The Writing Process Meme invites writers to answer four questions about their work, and nominate two or three other writers who will do the same, using the linking tag #mywritingprocess.
I am grateful to have been asked to take part by Elaine Walker, novelist, writing tutor and critic. She is author of The Horses (Cinnamon, 2010), 'an uplifting and open-hearted novel,' alongside other fiction and non-fiction titles, including several which focus on the horse in cultural history.
My Creative Process: Rob Mimpriss
What am I working on at the moment?
I've been working on a sequence of short stories spanning three collections, and at the moment I'm putting the final touches to the third. The stories are set mostly in rural or small-town Wales at the turn of the century, and against the background of linguistic decline and religious change.
The characters are meant to come across as ordinary in social and economic terms. The drama comes from their idealism and the conflicts this causes with the outside world. One of the short stories in my third collection, Prayer at the End, is about a Muslim shopkeeper, and comes to a crisis when he has to sell alcohol during Ramadan, and this story was a runner up in the Rhys Davies Award and has just been published by New Writing.
I also write about our failures to live up to our own ideals. Another short story in my third collection, published by Annexe Magazine, is about a man who still has the scar from where an extra arm was removed. He knows that this arm was a conjoined twin, and the sense that this twin could have lived a better life than he has destroys his relationship with his wife and child.
How does my work differ from other writers'? Why do I write what I do?
I'd say I'm writing about people on the edge of mainstream culture, people who don't fit in and don't get heard. I'm also deliberately looking at UK culture from a marginal viewpoint. My second collection, For His Warriors, contained a short story about Cornish Nationalism. Just recently, the Cornish were awarded official status as a minority nation in the EU, and I'm proud that my work treats such people with respect.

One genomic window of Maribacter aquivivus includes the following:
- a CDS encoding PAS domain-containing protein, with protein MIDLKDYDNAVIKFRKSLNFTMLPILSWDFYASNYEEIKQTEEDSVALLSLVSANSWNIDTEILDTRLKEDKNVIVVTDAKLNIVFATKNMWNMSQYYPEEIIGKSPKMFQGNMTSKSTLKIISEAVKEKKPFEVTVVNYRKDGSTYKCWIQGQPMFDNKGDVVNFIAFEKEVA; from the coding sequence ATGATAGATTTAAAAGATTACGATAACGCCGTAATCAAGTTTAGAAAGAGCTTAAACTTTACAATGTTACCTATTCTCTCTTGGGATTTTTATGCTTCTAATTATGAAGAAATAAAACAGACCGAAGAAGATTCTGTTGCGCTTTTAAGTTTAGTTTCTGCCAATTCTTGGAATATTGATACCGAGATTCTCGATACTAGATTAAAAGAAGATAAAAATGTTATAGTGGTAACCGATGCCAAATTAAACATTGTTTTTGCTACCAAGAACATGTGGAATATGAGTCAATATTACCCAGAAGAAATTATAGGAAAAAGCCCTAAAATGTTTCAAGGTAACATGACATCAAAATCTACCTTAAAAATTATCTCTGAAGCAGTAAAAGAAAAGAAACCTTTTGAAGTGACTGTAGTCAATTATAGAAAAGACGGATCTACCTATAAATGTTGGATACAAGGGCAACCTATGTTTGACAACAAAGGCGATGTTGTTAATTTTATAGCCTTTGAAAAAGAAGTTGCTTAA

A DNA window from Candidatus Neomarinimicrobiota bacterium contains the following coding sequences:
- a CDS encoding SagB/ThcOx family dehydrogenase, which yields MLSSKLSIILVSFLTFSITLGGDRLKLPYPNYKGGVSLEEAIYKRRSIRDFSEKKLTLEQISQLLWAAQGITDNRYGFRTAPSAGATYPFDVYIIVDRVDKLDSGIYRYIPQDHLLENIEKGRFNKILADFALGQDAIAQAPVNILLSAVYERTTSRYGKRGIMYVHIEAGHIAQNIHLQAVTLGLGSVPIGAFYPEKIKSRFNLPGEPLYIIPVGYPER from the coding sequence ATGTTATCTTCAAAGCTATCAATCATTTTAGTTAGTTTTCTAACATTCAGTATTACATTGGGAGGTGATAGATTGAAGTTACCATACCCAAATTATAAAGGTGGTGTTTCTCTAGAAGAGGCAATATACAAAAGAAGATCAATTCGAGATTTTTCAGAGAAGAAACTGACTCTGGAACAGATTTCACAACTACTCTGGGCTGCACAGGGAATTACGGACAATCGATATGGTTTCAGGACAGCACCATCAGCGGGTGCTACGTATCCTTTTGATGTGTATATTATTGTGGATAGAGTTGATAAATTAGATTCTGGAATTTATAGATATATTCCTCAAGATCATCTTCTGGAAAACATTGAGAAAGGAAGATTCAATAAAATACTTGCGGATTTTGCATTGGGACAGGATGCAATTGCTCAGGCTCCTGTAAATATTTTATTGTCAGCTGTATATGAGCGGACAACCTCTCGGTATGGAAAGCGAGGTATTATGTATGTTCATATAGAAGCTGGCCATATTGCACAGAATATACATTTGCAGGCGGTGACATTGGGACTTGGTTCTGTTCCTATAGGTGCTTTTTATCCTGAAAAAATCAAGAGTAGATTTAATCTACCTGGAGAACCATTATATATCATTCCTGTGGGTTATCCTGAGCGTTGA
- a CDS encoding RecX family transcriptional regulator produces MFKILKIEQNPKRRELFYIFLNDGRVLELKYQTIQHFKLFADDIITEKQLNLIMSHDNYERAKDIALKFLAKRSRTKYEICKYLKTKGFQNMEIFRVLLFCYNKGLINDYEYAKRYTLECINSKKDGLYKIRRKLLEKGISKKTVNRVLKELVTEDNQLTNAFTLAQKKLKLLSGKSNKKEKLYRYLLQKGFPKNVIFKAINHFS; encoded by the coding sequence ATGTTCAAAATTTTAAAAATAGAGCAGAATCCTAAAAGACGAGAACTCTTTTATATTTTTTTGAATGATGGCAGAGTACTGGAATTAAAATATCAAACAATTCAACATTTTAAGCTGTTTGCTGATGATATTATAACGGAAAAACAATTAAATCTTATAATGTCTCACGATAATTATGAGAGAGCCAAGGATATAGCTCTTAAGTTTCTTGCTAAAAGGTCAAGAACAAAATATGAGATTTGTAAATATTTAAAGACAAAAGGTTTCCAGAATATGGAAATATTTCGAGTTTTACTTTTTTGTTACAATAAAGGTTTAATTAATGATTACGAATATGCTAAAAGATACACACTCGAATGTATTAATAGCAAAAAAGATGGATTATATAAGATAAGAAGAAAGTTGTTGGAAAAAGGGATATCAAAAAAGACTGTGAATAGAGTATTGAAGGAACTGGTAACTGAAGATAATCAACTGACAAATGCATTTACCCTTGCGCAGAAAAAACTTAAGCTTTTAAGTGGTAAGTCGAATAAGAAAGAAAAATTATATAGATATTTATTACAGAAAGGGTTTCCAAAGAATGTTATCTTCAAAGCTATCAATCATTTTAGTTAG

I think I'm trying to understand how our ideals affect us. Scruples and principles make us simultaneously narrower and deeper, and I think the way we judge that pay-off will affect the way we live.
How does my writing process work?
Word for word, the short story is probably a slower process than the novel. Once I get the tingle of a story idea starting to grow, I spend a lot of time working out how to condense a meaningful narrative into two or three scenes, a few hours of fictional time.
Two thousand words or so isn't a lot of space in which to make the setting of a few rooms or acres of land distinctive, or to make the characters seem realistic and individual while hinting at their depths. When a short story goes wrong it can feel too sketchy, or too dry, or too cramped and hyper-realistic. The main enemy is simply shallowness.
In part I think I'm fascinated by the problem of getting it right, of doing justice to it. And there's an utter joy in bringing it off, producing a story which is technically near perfect, and has its own colour and depth. One of the mediaeval mystics, Mother Julian of Norwich, held the world the size of a walnut in her hand, and I think a great many committed short-story writers would want to express the same vision.
Having been kindly nominated by Elaine Walker, I am proud to nominate:
Jane Fraser writes poetry, short fiction, memoir and nonfiction exploring the landscape of the Gower peninsula and its effect on the human mind. She is a winner of the Genjuan International Grand Prix Award for haibun and the British Haiku Society Competition (haibun section), and has been placed or commended in a number of other competitions for short stories and poetry. She is currently working on her first short story collection.